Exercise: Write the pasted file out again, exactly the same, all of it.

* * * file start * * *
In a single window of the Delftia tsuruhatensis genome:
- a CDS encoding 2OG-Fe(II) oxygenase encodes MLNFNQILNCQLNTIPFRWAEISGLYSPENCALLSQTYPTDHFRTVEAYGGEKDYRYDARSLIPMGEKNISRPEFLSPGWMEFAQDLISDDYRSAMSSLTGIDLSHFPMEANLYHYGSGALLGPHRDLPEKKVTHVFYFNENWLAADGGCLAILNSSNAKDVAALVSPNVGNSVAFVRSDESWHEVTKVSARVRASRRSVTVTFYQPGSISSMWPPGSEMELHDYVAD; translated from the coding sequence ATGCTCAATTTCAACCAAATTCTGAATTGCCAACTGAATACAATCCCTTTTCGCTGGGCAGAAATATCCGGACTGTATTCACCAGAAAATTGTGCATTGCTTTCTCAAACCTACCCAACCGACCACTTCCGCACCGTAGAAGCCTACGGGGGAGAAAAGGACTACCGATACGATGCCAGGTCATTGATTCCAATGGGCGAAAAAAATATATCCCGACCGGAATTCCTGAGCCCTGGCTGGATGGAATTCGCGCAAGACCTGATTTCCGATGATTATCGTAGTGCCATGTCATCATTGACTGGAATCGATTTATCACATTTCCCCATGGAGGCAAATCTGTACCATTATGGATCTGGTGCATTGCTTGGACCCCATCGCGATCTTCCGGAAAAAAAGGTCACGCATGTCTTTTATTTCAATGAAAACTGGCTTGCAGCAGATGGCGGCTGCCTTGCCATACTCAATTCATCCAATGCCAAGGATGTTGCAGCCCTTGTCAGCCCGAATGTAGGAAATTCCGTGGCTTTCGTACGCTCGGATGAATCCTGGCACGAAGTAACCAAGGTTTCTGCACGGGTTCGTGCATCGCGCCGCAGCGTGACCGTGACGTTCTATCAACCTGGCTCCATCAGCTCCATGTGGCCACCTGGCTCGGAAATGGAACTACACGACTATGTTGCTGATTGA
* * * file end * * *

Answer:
In a single window of the Delftia tsuruhatensis genome:
- a CDS encoding 2OG-Fe(II) oxygenase encodes MLNFNQILNCQLNTIPFRWAEISGLYSPENCALLSQTYPTDHFRTVEAYGGEKDYRYDARSLIPMGEKNISRPEFLSPGWMEFAQDLISDDYRSAMSSLTGIDLSHFPMEANLYHYGSGALLGPHRDLPEKKVTHVFYFNENWLAADGGCLAILNSSNAKDVAALVSPNVGNSVAFVRSDESWHEVTKVSARVRASRRSVTVTFYQPGSISSMWPPGSEMELHDYVAD; translated from the coding sequence ATGCTCAATTTCAACCAAATTCTGAATTGCCAACTGAATACAATCCCTTTTCGCTGGGCAGAAATATCCGGACTGTATTCACCAGAAAATTGTGCATTGCTTTCTCAAACCTACCCAACCGACCACTTCCGCACCGTAGAAGCCTACGGGGGAGAAAAGGACTACCGATACGATGCCAGGTCATTGATTCCAATGGGCGAAAAAAATATATCCCGACCGGAATTCCTGAGCCCTGGCTGGATGGAATTCGCGCAAGACCTGATTTCCGATGATTATCGTAGTGCCATGTCATCATTGACTGGAATCGATTTATCACATTTCCCCATGGAGGCAAATCTGTACCATTATGGATCTGGTGCATTGCTTGGACCCCATCGCGATCTTCCGGAAAAAAAGGTCACGCATGTCTTTTATTTCAATGAAAACTGGCTTGCAGCAGATGGCGGCTGCCTTGCCATACTCAATTCATCCAATGCCAAGGATGTTGCAGCCCTTGTCAGCCCGAATGTAGGAAATTCCGTGGCTTTCGTACGCTCGGATGAATCCTGGCACGAAGTAACCAAGGTTTCTGCACGGGTTCGTGCATCGCGCCGCAGCGTGACCGTGACGTTCTATCAACCTGGCTCCATCAGCTCCATGTGGCCACCTGGCTCGGAAATGGAACTACACGACTATGTTGCTGATTGA